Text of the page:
The heads of seven Israeli hospitals announced Sunday that they will end their partial strike after nearly two weeks, having reached an agreement with the government that will see them receive cash infusion they say is sorely needed amid the coronavirus pandemic.
The hospitals said that under the agreement, reached with the directors of the ministries of health and finance, they will jointly receive a sum of NIS 960 million ($300 million) by year’s end.
In addition, they said that the agreement establishes an inter-ministerial committee that, along with hospital representatives, will determine budgetary allocations for 2022.
Since August 25, Jerusalem’s Shaare Zedek hospital and both hospitals in the Hadassah system, Bnei Brak’s Mayanei Yeshua, Netanya’s Laniado, and Nazareth’s St. Vincent de Paul, Holy Family Hospital, and Nazareth Hospital had only been performing life-saving procedures and refused to admit new patients from the Magen David Adom emergency service.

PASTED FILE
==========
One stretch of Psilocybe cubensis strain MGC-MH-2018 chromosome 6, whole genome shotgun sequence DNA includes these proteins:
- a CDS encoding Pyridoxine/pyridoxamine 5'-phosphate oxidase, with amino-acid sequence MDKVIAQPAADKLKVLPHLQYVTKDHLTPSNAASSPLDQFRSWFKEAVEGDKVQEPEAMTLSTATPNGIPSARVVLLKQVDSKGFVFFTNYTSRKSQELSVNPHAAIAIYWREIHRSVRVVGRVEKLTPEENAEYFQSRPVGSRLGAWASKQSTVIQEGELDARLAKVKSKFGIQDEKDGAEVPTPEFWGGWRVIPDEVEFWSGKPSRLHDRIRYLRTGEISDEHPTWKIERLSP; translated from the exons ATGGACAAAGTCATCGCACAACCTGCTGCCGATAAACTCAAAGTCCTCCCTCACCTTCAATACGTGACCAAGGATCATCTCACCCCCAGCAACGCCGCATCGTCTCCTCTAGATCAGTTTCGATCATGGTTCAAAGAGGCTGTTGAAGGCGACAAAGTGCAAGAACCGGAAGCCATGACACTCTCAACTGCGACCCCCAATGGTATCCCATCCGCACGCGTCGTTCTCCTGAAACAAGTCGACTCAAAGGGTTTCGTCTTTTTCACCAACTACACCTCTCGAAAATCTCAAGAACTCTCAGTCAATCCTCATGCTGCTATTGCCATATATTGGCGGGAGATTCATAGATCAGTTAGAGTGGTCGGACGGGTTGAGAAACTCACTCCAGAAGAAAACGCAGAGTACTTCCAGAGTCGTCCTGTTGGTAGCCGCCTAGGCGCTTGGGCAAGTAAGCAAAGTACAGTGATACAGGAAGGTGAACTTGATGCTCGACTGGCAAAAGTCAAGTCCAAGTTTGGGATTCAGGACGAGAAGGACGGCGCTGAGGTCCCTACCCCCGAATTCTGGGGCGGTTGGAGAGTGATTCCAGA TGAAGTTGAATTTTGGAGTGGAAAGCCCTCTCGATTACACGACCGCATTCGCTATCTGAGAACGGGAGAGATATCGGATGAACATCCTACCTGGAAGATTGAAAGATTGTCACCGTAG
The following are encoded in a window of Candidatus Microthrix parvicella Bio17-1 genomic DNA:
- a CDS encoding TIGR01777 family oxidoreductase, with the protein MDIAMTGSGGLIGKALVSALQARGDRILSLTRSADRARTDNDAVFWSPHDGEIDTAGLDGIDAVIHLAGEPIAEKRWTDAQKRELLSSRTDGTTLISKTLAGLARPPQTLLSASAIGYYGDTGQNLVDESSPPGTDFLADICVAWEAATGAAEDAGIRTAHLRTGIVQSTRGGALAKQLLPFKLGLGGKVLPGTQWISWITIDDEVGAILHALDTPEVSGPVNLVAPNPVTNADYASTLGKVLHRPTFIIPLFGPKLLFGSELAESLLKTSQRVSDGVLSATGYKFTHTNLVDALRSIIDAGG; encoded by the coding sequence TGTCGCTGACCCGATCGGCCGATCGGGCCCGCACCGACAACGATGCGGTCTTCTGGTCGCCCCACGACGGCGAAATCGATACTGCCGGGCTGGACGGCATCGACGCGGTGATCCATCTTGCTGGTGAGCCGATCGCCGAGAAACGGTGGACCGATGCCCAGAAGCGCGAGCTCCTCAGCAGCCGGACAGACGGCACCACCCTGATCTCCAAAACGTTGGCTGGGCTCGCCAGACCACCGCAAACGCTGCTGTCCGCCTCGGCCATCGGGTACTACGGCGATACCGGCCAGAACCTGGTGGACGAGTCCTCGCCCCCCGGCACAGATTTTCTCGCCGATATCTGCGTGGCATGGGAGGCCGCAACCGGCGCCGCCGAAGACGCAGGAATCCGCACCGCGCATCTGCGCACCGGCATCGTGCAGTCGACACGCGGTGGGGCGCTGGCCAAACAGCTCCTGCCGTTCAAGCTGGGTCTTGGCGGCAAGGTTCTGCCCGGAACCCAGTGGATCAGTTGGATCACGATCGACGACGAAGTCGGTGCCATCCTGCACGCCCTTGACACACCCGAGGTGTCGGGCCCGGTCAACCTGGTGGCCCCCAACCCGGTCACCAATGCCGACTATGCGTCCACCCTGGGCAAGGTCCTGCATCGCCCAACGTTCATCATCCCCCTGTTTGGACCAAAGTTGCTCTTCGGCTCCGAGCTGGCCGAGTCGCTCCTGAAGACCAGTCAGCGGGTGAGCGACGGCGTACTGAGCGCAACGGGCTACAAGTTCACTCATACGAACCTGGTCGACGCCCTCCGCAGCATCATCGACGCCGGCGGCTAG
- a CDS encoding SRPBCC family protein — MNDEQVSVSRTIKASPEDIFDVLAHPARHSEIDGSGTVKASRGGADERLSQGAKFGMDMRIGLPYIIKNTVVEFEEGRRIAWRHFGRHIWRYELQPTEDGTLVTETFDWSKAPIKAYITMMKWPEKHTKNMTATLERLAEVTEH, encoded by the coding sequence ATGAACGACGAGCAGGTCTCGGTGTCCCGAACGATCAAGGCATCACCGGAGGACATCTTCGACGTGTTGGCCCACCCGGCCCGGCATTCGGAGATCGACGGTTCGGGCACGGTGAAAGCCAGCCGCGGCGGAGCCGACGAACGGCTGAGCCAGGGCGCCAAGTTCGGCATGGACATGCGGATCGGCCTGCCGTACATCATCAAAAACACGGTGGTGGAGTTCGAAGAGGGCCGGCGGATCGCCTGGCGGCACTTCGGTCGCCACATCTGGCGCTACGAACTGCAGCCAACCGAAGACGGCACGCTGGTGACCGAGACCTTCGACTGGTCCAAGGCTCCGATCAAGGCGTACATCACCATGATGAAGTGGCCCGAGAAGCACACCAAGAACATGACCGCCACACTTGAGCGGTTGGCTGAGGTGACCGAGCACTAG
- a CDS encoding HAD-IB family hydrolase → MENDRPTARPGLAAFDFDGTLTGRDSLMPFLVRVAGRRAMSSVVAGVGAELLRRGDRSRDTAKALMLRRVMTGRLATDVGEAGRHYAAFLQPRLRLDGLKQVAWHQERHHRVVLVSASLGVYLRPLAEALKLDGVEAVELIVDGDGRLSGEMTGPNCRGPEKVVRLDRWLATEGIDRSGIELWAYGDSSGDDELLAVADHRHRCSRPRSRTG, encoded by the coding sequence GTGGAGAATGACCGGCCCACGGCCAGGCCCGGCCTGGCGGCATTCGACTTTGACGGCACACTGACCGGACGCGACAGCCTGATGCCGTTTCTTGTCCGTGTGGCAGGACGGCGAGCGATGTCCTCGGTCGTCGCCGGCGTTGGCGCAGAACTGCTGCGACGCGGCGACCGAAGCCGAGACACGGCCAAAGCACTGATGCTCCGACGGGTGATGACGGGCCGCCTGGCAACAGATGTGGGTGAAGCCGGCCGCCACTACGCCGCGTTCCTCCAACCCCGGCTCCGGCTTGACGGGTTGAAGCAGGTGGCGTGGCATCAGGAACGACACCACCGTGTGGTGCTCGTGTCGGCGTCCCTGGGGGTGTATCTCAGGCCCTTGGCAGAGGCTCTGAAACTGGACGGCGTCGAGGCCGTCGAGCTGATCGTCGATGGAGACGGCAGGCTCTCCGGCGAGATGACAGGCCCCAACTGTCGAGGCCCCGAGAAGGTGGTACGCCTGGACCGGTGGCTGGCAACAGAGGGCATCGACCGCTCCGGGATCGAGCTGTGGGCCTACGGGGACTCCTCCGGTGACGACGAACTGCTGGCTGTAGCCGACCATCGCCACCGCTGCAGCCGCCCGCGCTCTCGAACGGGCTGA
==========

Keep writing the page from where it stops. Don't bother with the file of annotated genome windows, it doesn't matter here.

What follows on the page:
These seven so-called “public” hospitals are open to all patients and rely mostly on state funds, though they are privately owned.
Health Minister Nitzan Horowitz said Sunday that he was “glad” the strike had ended and hailed the development as a personal achievement.
“I know and appreciate the needs” of the hospitals, he wrote in a tweet. “For the first time since the establishment of the state, I was able to include in the state budget [which passed its first reading last week] direct funding for these hospitals.”
In June, the same hospitals boycotted a government event honoring the health system for COVID-fighting efforts, accusing the state of financially abandoning them.